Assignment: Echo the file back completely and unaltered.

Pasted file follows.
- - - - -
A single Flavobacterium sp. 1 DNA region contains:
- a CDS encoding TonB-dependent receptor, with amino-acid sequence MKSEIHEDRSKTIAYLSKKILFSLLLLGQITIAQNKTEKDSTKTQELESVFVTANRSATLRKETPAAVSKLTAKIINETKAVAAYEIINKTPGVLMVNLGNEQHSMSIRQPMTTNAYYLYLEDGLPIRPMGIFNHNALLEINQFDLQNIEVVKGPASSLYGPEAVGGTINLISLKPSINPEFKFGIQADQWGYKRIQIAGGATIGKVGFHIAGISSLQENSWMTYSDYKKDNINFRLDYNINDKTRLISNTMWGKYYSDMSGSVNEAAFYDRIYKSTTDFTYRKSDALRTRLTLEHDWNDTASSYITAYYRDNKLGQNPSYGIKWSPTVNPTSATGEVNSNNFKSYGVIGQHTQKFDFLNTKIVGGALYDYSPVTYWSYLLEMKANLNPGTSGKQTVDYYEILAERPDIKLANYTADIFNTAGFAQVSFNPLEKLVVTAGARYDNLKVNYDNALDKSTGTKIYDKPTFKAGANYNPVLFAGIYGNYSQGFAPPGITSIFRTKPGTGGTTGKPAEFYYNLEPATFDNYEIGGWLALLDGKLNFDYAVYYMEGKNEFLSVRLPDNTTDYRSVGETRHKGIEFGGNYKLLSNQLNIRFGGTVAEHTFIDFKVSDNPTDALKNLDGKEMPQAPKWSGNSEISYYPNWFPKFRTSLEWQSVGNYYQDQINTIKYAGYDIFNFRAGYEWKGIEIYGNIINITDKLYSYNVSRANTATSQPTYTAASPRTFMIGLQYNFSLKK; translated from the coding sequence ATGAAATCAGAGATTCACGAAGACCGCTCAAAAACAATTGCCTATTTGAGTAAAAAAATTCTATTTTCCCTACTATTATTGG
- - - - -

A single Flavobacterium sp. 1 DNA region contains:
- a CDS encoding TonB-dependent receptor, with amino-acid sequence MKSEIHEDRSKTIAYLSKKILFSLLLLGQITIAQNKTEKDSTKTQELESVFVTANRSATLRKETPAAVSKLTAKIINETKAVAAYEIINKTPGVLMVNLGNEQHSMSIRQPMTTNAYYLYLEDGLPIRPMGIFNHNALLEINQFDLQNIEVVKGPASSLYGPEAVGGTINLISLKPSINPEFKFGIQADQWGYKRIQIAGGATIGKVGFHIAGISSLQENSWMTYSDYKKDNINFRLDYNINDKTRLISNTMWGKYYSDMSGSVNEAAFYDRIYKSTTDFTYRKSDALRTRLTLEHDWNDTASSYITAYYRDNKLGQNPSYGIKWSPTVNPTSATGEVNSNNFKSYGVIGQHTQKFDFLNTKIVGGALYDYSPVTYWSYLLEMKANLNPGTSGKQTVDYYEILAERPDIKLANYTADIFNTAGFAQVSFNPLEKLVVTAGARYDNLKVNYDNALDKSTGTKIYDKPTFKAGANYNPVLFAGIYGNYSQGFAPPGITSIFRTKPGTGGTTGKPAEFYYNLEPATFDNYEIGGWLALLDGKLNFDYAVYYMEGKNEFLSVRLPDNTTDYRSVGETRHKGIEFGGNYKLLSNQLNIRFGGTVAEHTFIDFKVSDNPTDALKNLDGKEMPQAPKWSGNSEISYYPNWFPKFRTSLEWQSVGNYYQDQINTIKYAGYDIFNFRAGYEWKGIEIYGNIINITDKLYSYNVSRANTATSQPTYTAASPRTFMIGLQYNFSLKK; translated from the coding sequence ATGAAATCAGAGATTCACGAAGACCGCTCAAAAACAATTGCCTATTTGAGTAAAAAAATTCTATTTTCCCTACTATTATTGG